The Minnesota State Capitol is better known as the People’s House for a good reason. Every year, hundreds of organizations and thousands of people visit Cass Gilbert’s architectural masterpiece to get involved in our democracy. This week was no different.
Dozens of groups held Day at the Capitol events, visitors flocked to the rotunda to snap a picture with a live bald eagle, and more than 1,000 high school students marched from Central High in Saint Paul to the Capitol to demand that lawmakers do something to prevent school shootings.
All of these events and gatherings give DFL senators an opportunity to listen to their constituents and participate in a conversation about the direction our state is heading. Stop by the People’s House this session to visit your senator and get involved in your democracy!
At least 879 Minnesotans have died as a result of criminal gun violence since the Rocori High School shooting in 2003 and 21 known threats have been made against Minnesota schools in the last three weeks. It is impossible for students to learn and succeed in environments where they are worried for their safety. Governor Dayton introduced his Safe and Secure Schools Act this week, including $15.9 million in needed investments to enhance safety for students, teachers, parents, and staff at schools throughout Minnesota.
Heightened awareness for women’s equal rights gained momentum with the Women’s March on Washington where millions of women came together and made their voices heard around the country and even around the world. Recently, the #MeToo campaign came into the picture with women becoming empowered to speak out against decades, even generations, of putting up with sexual misconduct. On March 8, nearly 1,000 women and supporters of the ERA from around the state converged at the Capitol to celebrate International Women’s Day.
On International Women’s Day, DFL legislators joined advocates to support legislation that would protect access to contraception in Minnesota. The Protect Access to Contraception (PAC) Act is designed to ensure no-cost birth control coverage for all women, regardless of actions that could be taken by the federal government to roll back this provision under the Affordable Care Act.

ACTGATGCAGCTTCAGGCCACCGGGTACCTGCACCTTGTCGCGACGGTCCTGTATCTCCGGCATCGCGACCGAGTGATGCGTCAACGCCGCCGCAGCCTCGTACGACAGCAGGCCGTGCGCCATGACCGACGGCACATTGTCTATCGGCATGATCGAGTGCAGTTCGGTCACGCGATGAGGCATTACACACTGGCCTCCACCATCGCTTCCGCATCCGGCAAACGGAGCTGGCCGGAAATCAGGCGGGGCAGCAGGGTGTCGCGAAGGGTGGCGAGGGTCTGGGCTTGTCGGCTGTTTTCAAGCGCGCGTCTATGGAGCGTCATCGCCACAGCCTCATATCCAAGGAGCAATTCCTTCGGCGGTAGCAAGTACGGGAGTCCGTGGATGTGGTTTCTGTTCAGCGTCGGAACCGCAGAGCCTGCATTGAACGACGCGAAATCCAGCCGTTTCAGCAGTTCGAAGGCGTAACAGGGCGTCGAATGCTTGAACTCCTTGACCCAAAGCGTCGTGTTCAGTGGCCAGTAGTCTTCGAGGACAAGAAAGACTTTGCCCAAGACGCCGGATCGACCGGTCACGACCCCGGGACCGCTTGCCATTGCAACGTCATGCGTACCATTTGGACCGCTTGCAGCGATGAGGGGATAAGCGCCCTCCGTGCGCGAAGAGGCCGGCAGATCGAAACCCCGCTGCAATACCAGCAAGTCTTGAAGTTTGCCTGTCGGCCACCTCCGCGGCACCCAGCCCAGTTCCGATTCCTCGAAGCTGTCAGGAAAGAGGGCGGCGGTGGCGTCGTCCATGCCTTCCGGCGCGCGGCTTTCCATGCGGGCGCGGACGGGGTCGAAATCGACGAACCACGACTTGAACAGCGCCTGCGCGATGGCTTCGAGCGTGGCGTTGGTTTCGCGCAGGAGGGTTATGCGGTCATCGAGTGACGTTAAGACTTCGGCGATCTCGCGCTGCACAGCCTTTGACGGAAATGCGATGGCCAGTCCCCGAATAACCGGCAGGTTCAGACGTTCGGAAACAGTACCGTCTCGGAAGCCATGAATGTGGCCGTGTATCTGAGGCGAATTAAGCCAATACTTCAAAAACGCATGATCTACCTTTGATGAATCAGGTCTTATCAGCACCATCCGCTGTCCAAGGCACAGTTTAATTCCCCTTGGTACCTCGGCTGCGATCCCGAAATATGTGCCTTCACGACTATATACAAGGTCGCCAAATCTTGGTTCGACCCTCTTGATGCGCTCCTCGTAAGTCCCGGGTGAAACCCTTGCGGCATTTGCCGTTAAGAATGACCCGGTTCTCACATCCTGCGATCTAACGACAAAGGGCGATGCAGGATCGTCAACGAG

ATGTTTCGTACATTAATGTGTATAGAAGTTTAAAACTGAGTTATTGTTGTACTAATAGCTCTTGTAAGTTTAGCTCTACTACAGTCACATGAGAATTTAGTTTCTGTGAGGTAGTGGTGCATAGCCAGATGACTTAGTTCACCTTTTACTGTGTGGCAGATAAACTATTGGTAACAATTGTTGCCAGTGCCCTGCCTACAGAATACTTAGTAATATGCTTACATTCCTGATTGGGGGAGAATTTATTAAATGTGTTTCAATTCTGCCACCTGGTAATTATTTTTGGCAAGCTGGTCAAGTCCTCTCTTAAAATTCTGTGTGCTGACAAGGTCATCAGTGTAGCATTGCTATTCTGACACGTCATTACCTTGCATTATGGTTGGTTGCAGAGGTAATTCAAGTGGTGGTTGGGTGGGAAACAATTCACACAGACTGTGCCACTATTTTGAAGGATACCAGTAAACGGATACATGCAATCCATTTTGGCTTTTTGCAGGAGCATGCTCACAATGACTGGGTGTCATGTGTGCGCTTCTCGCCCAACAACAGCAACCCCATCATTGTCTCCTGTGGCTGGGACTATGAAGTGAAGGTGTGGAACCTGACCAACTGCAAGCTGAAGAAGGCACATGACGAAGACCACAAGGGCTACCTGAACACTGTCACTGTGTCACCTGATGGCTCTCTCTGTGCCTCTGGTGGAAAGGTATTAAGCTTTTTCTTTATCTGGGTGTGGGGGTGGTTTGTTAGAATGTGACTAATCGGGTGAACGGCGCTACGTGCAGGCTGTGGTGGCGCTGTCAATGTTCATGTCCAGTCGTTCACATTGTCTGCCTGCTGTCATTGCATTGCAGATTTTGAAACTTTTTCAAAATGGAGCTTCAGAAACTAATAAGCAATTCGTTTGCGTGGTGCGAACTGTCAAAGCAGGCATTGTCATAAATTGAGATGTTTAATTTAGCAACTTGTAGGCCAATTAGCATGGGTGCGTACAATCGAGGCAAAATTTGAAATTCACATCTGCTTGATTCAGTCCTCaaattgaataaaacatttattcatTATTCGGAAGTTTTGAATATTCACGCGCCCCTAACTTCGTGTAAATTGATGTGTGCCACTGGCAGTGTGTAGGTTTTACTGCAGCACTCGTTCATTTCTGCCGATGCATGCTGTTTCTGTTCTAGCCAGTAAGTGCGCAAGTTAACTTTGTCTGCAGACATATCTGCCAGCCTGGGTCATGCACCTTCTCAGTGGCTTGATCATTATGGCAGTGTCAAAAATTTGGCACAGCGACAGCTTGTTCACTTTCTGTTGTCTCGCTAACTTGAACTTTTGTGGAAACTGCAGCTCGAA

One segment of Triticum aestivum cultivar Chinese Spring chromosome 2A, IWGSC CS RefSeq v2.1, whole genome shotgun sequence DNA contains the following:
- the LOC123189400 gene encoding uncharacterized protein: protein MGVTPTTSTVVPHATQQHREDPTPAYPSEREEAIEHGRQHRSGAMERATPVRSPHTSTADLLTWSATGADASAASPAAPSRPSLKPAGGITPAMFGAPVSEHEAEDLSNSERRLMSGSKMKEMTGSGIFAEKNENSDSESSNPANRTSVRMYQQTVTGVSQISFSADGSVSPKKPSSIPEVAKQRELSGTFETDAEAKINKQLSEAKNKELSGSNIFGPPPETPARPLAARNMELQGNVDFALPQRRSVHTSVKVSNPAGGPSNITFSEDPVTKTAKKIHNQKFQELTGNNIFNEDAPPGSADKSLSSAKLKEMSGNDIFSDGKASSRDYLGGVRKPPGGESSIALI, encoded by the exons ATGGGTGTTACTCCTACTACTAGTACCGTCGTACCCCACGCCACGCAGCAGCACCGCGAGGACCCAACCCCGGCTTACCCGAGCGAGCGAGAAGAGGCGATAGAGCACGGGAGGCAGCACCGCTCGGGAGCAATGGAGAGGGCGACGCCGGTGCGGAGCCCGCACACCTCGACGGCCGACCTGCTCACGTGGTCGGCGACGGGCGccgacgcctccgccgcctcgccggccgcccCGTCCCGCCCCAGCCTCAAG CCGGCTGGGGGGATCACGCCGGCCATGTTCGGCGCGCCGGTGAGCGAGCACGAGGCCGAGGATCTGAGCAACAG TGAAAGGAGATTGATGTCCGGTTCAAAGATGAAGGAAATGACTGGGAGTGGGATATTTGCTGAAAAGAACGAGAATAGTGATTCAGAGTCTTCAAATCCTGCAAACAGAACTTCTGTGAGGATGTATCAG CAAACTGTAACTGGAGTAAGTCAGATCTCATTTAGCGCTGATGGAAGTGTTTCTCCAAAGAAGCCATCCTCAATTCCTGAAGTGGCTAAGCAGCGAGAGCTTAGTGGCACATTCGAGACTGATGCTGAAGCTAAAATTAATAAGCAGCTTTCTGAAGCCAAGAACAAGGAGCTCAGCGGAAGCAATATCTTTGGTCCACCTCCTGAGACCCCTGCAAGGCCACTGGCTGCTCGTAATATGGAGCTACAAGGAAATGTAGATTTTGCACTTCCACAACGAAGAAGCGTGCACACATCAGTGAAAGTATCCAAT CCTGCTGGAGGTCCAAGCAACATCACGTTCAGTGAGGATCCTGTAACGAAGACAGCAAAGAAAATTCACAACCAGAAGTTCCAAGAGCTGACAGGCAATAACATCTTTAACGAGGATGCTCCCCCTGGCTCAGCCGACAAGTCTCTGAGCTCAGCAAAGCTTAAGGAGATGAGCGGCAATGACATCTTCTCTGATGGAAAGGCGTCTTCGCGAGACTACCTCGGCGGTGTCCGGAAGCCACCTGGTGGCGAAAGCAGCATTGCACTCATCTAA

More than 60 organizations came together on March 7 to promote one common theme – people deserve a meaningful second chance if they make a mistake in our criminal justice system. The state Capitol rotunda rally drew hundreds of people from all walks of life including churches, businesses, politicians, and private citizens. One of the issues they are fighting for is to change Minnesota law to allow people to vote after being released from prison.
Several legislators gathered with community leaders at a press conference on March 8 to unveil legislation to repeal the statutes of limitations for criminal sexual conduct and sex trafficking. The statutes of limitations for these crimes are currently arbitrary dates that don’t help survivors of sexual violence reach justice. Our culture has a heightened awareness of acts of sexual violence, but we need our laws to reflect the support we want to give the survivors of sexual violence and human trafficking.
There are sharply divergent visions for the future of Minnesota’s proposed copper mine, pitting the prospect of lucrative jobs and renewed prosperity against a determination to protect some of the state’s most pristine waters. The $650 million project could spur an entire new mining industry on the Iron Range, but it also carries new environmental risks for northern Minnesota’s water.